Computer vision, human senses, and language of art
Lev Manovich, "Computer vision, human senses, and language of art," AI & SOCIETY, November 22, 2020, https://doi.org/10.1007/s00146-020-01094-9.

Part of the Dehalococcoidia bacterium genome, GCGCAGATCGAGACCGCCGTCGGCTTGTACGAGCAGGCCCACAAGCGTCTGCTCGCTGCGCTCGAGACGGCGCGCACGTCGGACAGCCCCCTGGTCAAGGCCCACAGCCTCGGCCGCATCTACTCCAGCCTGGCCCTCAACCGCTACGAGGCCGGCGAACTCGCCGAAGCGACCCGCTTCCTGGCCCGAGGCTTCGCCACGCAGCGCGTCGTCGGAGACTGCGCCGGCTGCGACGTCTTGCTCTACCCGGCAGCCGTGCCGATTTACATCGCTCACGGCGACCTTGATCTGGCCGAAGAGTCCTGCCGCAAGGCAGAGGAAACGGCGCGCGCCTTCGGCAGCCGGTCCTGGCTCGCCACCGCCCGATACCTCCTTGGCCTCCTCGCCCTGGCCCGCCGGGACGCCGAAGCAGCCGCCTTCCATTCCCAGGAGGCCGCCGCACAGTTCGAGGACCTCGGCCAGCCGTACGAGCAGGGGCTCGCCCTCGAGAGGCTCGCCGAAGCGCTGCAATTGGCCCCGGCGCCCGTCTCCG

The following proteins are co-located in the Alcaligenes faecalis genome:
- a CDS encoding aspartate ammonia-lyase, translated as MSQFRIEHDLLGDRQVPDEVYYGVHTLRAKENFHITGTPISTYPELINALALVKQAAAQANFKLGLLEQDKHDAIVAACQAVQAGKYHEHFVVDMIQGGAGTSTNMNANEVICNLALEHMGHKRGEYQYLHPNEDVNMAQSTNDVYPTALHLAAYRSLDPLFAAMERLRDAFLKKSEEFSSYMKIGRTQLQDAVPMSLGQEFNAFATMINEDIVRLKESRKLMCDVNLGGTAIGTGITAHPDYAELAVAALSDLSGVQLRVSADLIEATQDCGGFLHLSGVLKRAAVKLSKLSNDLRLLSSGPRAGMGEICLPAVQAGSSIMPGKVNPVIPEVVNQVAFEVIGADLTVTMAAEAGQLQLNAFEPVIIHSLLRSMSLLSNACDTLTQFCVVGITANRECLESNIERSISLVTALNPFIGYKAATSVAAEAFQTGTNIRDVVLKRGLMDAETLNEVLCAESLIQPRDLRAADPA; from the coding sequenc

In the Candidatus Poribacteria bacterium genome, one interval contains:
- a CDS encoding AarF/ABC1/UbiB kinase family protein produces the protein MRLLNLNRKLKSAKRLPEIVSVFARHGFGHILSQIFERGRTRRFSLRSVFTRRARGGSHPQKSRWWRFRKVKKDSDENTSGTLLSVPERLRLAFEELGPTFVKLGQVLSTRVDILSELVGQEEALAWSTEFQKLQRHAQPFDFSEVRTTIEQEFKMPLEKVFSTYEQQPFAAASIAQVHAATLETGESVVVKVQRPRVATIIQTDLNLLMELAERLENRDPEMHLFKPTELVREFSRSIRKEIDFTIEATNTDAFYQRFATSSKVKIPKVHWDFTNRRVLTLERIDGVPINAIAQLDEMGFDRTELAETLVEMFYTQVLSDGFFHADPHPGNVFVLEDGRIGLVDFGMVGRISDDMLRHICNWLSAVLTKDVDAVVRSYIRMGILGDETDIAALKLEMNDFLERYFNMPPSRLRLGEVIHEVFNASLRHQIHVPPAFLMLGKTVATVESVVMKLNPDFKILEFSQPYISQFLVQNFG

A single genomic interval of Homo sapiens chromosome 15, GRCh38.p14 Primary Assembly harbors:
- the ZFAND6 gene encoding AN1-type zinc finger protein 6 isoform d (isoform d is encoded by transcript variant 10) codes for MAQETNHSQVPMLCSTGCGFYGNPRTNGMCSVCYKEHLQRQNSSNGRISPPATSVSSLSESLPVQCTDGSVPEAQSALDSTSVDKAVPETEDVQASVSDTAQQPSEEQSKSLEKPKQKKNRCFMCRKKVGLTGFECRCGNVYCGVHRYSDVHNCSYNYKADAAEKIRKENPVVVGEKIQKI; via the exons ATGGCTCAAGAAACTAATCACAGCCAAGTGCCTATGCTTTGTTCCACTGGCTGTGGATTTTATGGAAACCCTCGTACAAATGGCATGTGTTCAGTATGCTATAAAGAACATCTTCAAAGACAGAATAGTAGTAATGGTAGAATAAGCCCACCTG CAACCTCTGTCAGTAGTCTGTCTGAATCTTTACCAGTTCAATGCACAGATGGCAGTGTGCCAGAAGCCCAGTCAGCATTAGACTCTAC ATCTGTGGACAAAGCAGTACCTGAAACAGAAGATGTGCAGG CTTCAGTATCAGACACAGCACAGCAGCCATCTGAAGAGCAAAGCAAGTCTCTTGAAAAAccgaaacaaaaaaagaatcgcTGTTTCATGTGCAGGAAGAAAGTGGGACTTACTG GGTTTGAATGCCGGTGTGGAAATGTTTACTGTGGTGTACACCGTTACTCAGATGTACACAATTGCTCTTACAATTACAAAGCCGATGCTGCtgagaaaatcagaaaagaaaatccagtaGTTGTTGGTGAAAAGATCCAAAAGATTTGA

In this article, I argue that the use of numerical representation and data analysis methods offers a new language for describing cultural artifacts, experiences, and dynamics. The human languages such as English or Russian that developed rather recently in human evolution are not good at capturing analog properties of human sensorial and cultural experiences. These limitations become particularly worrying if we want to compare thousands, millions, or billions of artifacts—i.e. to study contemporary media and cultures at their new twenty-first century scale. When we instead use numerical measurements of image properties standard in Computer Vision, we can better capture details of a single artifact as well as visual differences between a number of artifacts–even if they are very small. The examples of visual dimensions that numbers can capture better than languages include color, shape, texture, contours, composition, and visual characteristics of represented faces, bodies, and objects. The methods of finding structures and relationships in large numerical datasets developed in statistics and machine learning allow us to extend this analysis to very big datasets of cultural objects. Equally importantly, numerical image features used in Computer Vision also give us a new language to represent gradual and continuous temporal changes—something which natural languages are also bad at. This applies to both single artworks such as a film or a dance piece (describing movement and rhythm) and also to changes in visual characteristics in millions of artifacts over decades or centuries.